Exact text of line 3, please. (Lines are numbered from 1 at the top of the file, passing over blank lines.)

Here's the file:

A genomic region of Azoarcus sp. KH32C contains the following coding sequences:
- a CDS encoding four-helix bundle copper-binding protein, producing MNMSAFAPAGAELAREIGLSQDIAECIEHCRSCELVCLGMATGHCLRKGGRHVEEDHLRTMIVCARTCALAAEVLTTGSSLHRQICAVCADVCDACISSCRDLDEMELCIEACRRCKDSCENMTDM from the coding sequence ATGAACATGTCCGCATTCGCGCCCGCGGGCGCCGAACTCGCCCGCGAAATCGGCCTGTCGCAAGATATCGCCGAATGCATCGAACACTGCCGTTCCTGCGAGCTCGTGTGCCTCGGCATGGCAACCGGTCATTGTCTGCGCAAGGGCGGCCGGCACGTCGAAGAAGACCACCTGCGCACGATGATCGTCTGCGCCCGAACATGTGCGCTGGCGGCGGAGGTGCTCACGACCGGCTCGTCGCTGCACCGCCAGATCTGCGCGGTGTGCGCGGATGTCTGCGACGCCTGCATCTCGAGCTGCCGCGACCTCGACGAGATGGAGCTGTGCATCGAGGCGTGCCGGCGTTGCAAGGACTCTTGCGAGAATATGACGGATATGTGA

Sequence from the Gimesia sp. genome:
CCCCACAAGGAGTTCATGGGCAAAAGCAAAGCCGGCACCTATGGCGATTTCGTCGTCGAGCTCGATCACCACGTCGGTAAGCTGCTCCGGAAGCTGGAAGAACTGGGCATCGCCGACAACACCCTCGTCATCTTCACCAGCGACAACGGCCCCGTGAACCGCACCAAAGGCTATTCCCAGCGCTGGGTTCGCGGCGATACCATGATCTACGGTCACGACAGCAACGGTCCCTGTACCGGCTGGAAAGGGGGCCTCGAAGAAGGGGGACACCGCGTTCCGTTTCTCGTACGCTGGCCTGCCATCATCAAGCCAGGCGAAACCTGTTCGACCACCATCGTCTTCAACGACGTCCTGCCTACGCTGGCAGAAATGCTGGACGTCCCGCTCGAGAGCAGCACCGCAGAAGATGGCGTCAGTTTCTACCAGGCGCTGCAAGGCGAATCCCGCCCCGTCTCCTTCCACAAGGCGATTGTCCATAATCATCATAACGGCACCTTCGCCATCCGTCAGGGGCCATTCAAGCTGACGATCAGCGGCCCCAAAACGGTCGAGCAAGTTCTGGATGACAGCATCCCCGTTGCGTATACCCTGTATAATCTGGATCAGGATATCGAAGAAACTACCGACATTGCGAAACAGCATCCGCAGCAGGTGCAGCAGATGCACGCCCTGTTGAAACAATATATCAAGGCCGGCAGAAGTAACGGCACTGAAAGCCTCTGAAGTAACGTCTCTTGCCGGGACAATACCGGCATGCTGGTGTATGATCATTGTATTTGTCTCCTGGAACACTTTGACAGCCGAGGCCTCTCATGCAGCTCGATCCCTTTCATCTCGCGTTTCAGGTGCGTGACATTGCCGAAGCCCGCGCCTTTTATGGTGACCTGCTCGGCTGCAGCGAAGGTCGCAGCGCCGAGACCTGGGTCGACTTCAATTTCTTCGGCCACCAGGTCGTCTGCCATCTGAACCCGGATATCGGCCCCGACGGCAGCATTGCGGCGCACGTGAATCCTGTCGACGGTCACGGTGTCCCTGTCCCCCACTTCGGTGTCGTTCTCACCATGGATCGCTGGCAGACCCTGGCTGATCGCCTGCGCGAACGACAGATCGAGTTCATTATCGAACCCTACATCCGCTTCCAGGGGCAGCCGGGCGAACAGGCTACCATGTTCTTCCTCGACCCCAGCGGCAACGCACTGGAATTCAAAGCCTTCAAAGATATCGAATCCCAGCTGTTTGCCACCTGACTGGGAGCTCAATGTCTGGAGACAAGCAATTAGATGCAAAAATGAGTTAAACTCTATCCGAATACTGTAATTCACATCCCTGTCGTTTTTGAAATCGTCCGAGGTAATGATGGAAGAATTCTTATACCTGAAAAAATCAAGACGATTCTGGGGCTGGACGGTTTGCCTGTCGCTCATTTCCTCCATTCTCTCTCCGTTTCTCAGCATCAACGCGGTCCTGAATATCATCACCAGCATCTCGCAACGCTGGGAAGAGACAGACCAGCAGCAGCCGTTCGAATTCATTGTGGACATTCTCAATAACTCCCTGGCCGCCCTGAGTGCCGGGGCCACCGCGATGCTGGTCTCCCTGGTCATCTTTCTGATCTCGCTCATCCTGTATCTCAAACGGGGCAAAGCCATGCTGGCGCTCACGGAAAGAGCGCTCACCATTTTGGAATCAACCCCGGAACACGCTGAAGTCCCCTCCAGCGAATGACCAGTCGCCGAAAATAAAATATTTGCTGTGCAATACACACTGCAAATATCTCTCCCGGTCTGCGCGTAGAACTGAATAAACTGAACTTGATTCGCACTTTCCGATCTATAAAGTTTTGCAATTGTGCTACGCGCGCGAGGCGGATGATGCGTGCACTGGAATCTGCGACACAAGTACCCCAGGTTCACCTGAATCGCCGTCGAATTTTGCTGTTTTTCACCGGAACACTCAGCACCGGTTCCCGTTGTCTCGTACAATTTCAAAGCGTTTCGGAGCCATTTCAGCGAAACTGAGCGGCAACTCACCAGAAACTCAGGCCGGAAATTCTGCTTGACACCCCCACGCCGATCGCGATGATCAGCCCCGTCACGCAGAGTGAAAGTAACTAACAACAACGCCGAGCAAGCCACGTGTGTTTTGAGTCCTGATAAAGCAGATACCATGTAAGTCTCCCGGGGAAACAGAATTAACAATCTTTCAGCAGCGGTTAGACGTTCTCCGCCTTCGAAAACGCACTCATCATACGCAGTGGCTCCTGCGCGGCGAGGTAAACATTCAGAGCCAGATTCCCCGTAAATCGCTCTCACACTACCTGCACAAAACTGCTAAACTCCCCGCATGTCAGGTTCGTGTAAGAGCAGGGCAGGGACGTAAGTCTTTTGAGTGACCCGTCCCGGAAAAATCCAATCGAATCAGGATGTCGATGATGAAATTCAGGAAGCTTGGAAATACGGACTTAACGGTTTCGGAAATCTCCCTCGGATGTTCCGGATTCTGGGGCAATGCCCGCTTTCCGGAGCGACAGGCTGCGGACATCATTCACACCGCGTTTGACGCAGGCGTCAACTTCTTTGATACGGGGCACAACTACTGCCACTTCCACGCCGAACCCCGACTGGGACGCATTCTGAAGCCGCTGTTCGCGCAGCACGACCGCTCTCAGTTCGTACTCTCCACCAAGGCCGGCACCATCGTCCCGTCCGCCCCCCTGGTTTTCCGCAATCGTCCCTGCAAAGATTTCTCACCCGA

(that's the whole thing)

Sequence from the Gimesia sp. genome: